Piperian Hedonism 3.0

The first thing to note is that John Piper has done the Church a valuable service in establishing the inescapability of hedonism in the well-tempered service of God. The point is hard for many Christians to swallow, but it is equally hard to avoid. On this subject, I would refer anyone with questions about it to the basic Piper corpus.

But once we have jackhammered up the foundation of dour stoicism, and/or anemic pietism, and have poured the foundations of what it means to seek our true pleasure, we still have the need to build on that foundation. Here are a couple blueprint sketches of some areas that still need work.

In the course of editing the Omnibus textbook series, I was recently privileged to work through Toby Sumpter’s essay on Desiring God. Toby pointed out that one of the areas where we need to develop our thinking (in this same area) is by grounding it all in explicitly Trinitarian categories. This should actually be pretty straightforward because all this stuff is in Edwards, and Edwards is the American theologian on the Trinity. That’s all good, and I leave it to other folks to write those books. In short, it makes a world of difference whether the God who is most glorified by our satisfaction in Him is eternally in relationship with others within the Godhead or not. It means that this hedonism is a hedonism of love, Father, Son, and Spirit, and not a hedonism you might find in a tower of power, as with Allah. So consider this to be Hedonism 2.0, Nicean hedonism.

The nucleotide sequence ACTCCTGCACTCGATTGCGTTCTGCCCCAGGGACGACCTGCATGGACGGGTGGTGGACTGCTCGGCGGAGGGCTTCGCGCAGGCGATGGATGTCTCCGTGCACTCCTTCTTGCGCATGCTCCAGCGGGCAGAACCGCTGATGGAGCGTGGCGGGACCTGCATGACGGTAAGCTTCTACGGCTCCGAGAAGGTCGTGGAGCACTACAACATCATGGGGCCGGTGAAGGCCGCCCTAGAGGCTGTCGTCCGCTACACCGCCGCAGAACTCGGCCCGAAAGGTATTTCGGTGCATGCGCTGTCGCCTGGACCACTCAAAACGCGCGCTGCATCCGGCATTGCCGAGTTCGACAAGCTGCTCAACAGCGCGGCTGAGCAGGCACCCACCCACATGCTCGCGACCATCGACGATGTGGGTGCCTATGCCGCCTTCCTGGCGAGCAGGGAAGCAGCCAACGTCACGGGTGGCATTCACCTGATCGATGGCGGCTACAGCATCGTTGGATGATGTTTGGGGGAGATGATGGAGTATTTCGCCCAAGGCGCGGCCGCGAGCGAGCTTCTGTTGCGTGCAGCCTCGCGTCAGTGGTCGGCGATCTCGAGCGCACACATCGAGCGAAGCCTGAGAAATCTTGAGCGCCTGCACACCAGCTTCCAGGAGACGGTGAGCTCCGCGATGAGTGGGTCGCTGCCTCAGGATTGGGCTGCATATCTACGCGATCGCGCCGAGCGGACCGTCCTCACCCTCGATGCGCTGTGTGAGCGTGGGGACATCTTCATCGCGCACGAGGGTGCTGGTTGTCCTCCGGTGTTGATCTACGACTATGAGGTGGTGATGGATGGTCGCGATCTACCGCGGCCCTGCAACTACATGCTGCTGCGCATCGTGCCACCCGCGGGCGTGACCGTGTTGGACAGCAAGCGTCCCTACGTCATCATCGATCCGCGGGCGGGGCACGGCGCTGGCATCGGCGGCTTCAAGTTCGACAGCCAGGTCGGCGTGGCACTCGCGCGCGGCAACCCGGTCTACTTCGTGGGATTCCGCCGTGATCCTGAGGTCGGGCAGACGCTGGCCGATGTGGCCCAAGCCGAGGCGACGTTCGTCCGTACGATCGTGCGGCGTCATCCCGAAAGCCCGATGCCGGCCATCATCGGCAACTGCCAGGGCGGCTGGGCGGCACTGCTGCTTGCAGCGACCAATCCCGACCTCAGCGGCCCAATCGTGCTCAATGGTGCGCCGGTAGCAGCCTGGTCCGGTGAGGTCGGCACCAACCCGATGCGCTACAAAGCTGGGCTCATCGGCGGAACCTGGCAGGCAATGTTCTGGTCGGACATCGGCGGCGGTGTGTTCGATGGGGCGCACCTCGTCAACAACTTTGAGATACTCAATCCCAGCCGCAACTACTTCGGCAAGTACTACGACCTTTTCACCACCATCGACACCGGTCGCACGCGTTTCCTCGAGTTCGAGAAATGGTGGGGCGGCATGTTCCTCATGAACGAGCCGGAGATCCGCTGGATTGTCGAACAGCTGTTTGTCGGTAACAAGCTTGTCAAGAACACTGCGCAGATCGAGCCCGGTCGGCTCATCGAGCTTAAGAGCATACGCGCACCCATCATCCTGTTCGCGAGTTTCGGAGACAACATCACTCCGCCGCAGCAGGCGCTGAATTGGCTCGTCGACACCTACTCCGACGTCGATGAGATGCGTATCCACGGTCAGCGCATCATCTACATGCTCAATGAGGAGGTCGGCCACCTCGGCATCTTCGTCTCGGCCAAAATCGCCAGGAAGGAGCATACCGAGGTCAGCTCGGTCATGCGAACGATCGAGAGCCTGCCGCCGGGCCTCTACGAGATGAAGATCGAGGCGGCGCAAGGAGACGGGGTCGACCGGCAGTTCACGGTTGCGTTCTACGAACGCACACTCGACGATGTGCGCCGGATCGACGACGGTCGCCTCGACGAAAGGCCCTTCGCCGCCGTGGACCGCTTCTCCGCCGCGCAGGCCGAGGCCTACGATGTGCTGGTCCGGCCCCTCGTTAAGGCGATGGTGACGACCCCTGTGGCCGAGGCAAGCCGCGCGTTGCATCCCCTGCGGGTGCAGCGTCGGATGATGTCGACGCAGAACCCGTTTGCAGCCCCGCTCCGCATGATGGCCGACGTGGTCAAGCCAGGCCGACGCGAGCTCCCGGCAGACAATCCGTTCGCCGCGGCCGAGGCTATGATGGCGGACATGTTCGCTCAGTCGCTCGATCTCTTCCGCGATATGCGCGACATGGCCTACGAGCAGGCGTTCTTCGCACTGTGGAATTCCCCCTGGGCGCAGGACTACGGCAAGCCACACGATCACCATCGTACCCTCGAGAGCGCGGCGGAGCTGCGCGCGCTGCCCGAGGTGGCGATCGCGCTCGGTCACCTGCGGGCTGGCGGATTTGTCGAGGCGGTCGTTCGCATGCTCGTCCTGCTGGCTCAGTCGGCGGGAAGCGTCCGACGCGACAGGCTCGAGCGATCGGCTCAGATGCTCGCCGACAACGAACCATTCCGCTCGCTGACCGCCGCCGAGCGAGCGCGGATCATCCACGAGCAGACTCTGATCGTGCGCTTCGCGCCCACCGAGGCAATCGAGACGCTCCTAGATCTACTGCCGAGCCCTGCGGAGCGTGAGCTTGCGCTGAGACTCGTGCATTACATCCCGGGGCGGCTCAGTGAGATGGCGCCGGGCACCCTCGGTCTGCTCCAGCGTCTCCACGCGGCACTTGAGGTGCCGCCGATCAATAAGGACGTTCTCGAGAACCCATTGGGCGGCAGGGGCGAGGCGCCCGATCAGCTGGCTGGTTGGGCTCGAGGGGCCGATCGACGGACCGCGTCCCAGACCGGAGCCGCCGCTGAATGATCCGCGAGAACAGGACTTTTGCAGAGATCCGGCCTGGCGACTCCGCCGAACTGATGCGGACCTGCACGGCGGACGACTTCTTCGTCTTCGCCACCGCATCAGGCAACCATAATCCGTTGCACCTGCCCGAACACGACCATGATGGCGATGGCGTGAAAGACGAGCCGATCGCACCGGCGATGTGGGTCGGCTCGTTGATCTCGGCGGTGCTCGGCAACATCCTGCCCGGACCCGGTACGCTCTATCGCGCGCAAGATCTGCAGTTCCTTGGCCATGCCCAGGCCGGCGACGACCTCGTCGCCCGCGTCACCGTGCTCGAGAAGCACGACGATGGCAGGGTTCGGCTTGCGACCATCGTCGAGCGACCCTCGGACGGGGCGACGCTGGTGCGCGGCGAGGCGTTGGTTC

But we then need to move on to Chalcedon, to an incarnational hedonism. And this is where we really do need the safety harnesses, and this is where the dour pietists will be warning us with an I-told-you-so censoriousness. And this is also the place

where the dour pietists will sometimes have a point. This is because hedonism makes many people think that we are advancing a frat-boy-party hedonism, and some will be attracted to that, and others will be repulsed. As a consequence, many who are repulsed but who are still compelled to recognize the necessity of self-interest in all creaturely choices, will react into a refined Epicureanism, instead of resorting to the Incarnation. But, at the end of the day, refined hedonism just creates snobs. Sure, they don’t find their pleasures in carousing, snorting cocaine, chasing skirts, and whatnot, but rather in taking a stroll through a miniature Japanese garden on a pleasant summer evening, in order to contemplate geometric proofs and chess moves of a higher order. And they are insufferable.